And I’ll always be associated with the company, I’ll always be rooting for it, I’m still a shareholder of the company so there’s … a certain part of my year is no longer spent in Twitter board meetings, but I’ve been focusing my time on other things for a long time.

All right, I want to get to the things you’re doing. But where do you think it is right now as a medium, the whole social media space? It’s obviously been under attack quite heavily. I don’t assume you’re going to write a Chris Hughes-like document for the New York Times, correct?

No.

Calling Jack un-American or anything like that?

No. No. No.

No.

Sorry, I didn’t hear the question.

Where do you think social media is right now?

Where do I think it is?

And what it needs to do to fix itself.

It’s in the bleakness of figuring out where it needs to go. I think the … I don’t have any answers as to how we get out of the current situation, but I think there’s a tendency to say, “Oh, social media is terrible,” and forget all the great things about it, which I still believe are true. And I believe the terrible things are true because social media is humanity and it amplifies … unfortunately, it amplifies a lot of bad aspects of humanity. It’s very powerful at that and very powerful at connecting people with terrible ideas and amplifying those and making them seem like they’re good ideas.

On the other hand, it does the opposite. And I think we are … I think there is a better version of social media to be invented and I don’t know if that will happen incrementally, because there’s lots of smart people trying to evolve these systems at these massive companies. Or if it will happen with just completely new paradigms and new ideas that come along. I’m confident it will remain around but I think, also, people’s relationship and sort of the novelty and some of the excitement that brought it — brought us, too — is wearing off.

It seems lost in some way.

It’s like a sugar high and now we’re like, “Oh, do we need this in our life in the same way?”

And do you imagine … Let’s get to new companies, because you’re an investor with Obvious Ventures. You’re not really investing in that space …

We don’t really, no.

Why is that?

It’s not that we wouldn’t, but at Obvious Ventures we focus on what we call “world-positive investing,” which is things that we think address big systemic problems we face as a society. We haven’t seen something come along … and we don’t do, actually, very many internet or media things. We do a little bit, but we do things more in health and wellness and sustainability.

So “world-positive,” that’s a very techie word. What does that mean?

Well, it’s just our term …

Because I’m wary of it.

Before things like, we have a lens. We’re not an impact investor, we’re a for-profit investor that doesn’t compromise on financial returns because … But we’re very genuinely focused on things that we think are big ideas and big solutions.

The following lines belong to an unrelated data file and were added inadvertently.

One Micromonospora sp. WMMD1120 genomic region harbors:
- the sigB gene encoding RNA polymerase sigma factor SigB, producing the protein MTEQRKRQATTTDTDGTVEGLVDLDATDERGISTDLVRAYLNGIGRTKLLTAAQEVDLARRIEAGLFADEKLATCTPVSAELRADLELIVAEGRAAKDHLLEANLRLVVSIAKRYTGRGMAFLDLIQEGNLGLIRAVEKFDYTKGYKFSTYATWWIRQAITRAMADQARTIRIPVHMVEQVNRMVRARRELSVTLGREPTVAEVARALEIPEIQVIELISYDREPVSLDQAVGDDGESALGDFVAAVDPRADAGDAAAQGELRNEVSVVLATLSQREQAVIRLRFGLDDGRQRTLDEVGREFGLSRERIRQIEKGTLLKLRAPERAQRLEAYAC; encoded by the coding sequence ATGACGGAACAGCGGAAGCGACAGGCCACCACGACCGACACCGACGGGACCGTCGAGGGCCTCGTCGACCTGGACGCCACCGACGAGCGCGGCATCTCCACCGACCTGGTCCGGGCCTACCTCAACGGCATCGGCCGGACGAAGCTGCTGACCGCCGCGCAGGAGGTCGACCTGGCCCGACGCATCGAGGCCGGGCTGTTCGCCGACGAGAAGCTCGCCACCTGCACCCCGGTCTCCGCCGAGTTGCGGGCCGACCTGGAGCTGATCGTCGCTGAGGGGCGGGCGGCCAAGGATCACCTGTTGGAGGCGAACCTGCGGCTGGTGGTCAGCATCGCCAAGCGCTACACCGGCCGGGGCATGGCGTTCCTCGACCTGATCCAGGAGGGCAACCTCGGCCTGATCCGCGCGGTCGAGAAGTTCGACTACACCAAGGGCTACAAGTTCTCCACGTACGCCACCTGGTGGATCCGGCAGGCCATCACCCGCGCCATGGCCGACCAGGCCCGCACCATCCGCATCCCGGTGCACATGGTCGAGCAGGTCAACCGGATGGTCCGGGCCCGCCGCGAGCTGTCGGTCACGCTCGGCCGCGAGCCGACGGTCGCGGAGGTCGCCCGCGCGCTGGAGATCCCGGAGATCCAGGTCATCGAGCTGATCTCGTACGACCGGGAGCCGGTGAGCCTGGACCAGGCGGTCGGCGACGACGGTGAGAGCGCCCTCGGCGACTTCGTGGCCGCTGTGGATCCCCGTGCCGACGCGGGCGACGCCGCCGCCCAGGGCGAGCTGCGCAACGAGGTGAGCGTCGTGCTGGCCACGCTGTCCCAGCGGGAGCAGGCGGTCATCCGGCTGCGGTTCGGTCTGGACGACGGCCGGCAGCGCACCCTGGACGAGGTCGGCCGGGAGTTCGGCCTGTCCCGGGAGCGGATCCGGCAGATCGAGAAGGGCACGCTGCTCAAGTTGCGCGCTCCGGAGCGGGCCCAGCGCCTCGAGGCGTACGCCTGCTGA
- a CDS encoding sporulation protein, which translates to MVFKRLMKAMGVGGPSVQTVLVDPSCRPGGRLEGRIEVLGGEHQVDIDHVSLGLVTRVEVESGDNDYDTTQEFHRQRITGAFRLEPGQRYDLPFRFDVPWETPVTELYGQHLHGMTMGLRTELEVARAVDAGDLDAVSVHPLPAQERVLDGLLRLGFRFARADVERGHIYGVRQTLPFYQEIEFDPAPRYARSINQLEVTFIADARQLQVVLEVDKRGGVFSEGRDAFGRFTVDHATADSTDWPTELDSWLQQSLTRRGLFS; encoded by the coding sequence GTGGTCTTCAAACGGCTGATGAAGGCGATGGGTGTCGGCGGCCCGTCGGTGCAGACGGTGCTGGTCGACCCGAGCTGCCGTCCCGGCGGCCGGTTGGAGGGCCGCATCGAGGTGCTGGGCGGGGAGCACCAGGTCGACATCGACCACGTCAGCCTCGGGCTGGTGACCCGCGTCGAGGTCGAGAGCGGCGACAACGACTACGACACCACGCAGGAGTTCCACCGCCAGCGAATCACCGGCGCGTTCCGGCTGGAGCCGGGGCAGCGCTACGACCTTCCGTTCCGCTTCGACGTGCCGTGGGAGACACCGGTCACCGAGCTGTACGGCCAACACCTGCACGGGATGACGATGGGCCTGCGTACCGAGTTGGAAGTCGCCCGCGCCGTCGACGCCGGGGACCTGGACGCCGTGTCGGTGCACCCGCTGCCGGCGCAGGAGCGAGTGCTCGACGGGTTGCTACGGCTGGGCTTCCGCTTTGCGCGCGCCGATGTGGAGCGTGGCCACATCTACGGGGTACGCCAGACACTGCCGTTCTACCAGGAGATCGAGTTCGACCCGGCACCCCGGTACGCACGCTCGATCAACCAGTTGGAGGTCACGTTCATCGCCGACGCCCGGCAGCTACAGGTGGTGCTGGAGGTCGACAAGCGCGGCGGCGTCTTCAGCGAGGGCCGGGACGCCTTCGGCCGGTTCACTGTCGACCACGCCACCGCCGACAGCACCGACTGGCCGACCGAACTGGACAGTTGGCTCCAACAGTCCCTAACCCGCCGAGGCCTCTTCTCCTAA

So, why don’t you want to call it “impact investing?”

Because …

Because that’s what it’s called. I mean …

Impact investing can be great. But impact investing, historically, is a view that we will take a lesser financial return in order to have some sort of other impact. Which, there’s investments that make sense for that. Our view is that the biggest companies that scale the most are not going to have … They’re going to have big returns.

Mm-hmm.

And so rather than say, “We’re going to compromise return,” we feel like that can be a failure mode and say, “Actually it’s not that healthy of a company,” or, “It doesn’t have great product-market fit.” We’re saying, “No, it has to be great.” So, an example — well, one of our companies is Beyond Meat which is …

Which you’ve done really well on.

Which has done phenomenal and it’s not an impact investment, it’s a phenomenally lucrative, profitable investment that addresses this massive need of lowering our carbon footprint when it comes to meat.

What’s really interesting is that Beyond Meat is doing great in the stock market and Uber is tanking, and Lyft is tanking, also.

I wouldn’t have predicted that necessarily.

I would not have predicted that.

A few years ago.

So talk about how you got into this, the Beyond Meat, because there’s also Impossible Foods. There’s a lot of food-tech investing, I guess, if you want …

Beyond Meat was one of the first investments we did, we actually rolled into Obvious Ventures. Biz [Stone] and I, my longtime partner Biz, was a vegan for a long time. Kleiner Perkins did the Series A in Beyond Meat, I think, because they knew he was a vegan and they were like, “Hey, are you interested in this company?” And so he brought it to us and we are very excited about it, we love the products. I’ve been vegan and pescatarian for a long time and …

Wait, which one are you?

I was vegan, now I’m pescatarian. So …

Okay.

But, I haven’t eaten a land animal for a very long time, so I enjoyed the products. Biz enjoyed the products. We’re …

You just draw the line at fish?

I draw the line at fish.

All right. Okay.

Yeah. And Ethan Brown, the CEO and founder of Beyond Meat, is just an incredible human, and so we backed him fairly early on.